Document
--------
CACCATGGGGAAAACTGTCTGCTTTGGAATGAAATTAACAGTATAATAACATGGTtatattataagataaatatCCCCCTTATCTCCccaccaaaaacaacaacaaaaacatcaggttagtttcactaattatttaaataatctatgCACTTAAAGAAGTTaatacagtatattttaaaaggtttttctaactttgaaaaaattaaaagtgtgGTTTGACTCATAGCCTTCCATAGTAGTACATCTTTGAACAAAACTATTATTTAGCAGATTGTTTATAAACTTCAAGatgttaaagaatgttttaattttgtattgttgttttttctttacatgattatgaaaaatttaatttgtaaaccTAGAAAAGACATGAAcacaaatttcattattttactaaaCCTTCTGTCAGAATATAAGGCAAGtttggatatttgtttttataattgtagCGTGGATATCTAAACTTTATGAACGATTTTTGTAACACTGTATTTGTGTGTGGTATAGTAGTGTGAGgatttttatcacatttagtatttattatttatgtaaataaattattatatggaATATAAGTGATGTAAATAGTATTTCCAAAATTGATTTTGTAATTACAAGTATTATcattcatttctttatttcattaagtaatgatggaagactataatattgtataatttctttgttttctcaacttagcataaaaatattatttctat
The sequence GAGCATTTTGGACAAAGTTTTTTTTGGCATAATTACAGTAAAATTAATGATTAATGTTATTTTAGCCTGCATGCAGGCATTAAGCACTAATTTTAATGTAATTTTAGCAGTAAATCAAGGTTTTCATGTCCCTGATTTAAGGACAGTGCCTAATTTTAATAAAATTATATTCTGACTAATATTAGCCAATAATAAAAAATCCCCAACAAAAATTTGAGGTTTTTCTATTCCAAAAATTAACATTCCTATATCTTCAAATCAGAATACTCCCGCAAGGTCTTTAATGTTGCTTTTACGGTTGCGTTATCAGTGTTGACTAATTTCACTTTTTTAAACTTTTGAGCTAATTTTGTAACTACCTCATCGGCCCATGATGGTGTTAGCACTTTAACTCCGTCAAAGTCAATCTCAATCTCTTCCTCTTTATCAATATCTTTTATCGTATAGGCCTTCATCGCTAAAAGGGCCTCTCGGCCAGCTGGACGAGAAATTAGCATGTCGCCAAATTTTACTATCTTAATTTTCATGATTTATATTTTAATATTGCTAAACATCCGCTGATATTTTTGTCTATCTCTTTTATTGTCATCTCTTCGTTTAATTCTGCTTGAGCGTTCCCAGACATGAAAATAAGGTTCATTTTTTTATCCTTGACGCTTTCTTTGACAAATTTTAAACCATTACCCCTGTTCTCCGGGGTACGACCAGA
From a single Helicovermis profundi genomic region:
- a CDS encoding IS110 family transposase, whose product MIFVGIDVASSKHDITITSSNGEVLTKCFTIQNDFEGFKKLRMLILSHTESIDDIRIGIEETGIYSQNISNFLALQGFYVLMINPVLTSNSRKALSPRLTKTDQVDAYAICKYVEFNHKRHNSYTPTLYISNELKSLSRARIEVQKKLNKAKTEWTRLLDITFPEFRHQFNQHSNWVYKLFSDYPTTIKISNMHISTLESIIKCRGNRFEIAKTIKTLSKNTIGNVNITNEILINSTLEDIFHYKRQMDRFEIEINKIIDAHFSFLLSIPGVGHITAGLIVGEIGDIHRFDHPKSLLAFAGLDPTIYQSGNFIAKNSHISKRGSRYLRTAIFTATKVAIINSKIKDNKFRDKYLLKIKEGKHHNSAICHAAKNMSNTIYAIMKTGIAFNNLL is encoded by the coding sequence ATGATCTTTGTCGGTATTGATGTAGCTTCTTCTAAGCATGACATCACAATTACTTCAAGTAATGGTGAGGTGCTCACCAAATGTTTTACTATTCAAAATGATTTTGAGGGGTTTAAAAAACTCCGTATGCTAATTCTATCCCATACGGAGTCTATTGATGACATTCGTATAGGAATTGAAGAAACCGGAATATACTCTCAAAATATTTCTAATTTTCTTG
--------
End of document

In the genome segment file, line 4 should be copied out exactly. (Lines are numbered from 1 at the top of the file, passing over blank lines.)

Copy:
- a CDS encoding IS110 family transposase, whose product MIFVGIDVASSKHDITITSSNGEVLTKCFTIQNDFEGFKKLRMLILSHTESIDDIRIGIEETGIYSQNISNFLALQGFYVLMINPVLTSNSRKALSPRLTKTDQVDAYAICKYVEFNHKRHNSYTPTLYISNELKSLSRARIEVQKKLNKAKTEWTRLLDITFPEFRHQFNQHSNWVYKLFSDYPTTIKISNMHISTLESIIKCRGNRFEIAKTIKTLSKNTIGNVNITNEILINSTLEDIFHYKRQMDRFEIEINKIIDAHFSFLLSIPGVGHITAGLIVGEIGDIHRFDHPKSLLAFAGLDPTIYQSGNFIAKNSHISKRGSRYLRTAIFTATKVAIINSKIKDNKFRDKYLLKIKEGKHHNSAICHAAKNMSNTIYAIMKTGIAFNNLL is encoded by the coding sequence ATGATCTTTGTCGGTATTGATGTAGCTTCTTCTAAGCATGACATCACAATTACTTCAAGTAATGGTGAGGTGCTCACCAAATGTTTTACTATTCAAAATGATTTTGAGGGGTTTAAAAAACTCCGTATGCTAATTCTATCCCATACGGAGTCTATTGATGACATTCGTATAGGAATTGAAGAAACCGGAATATACTCTCAAAATATTTCTAATTTTCTTG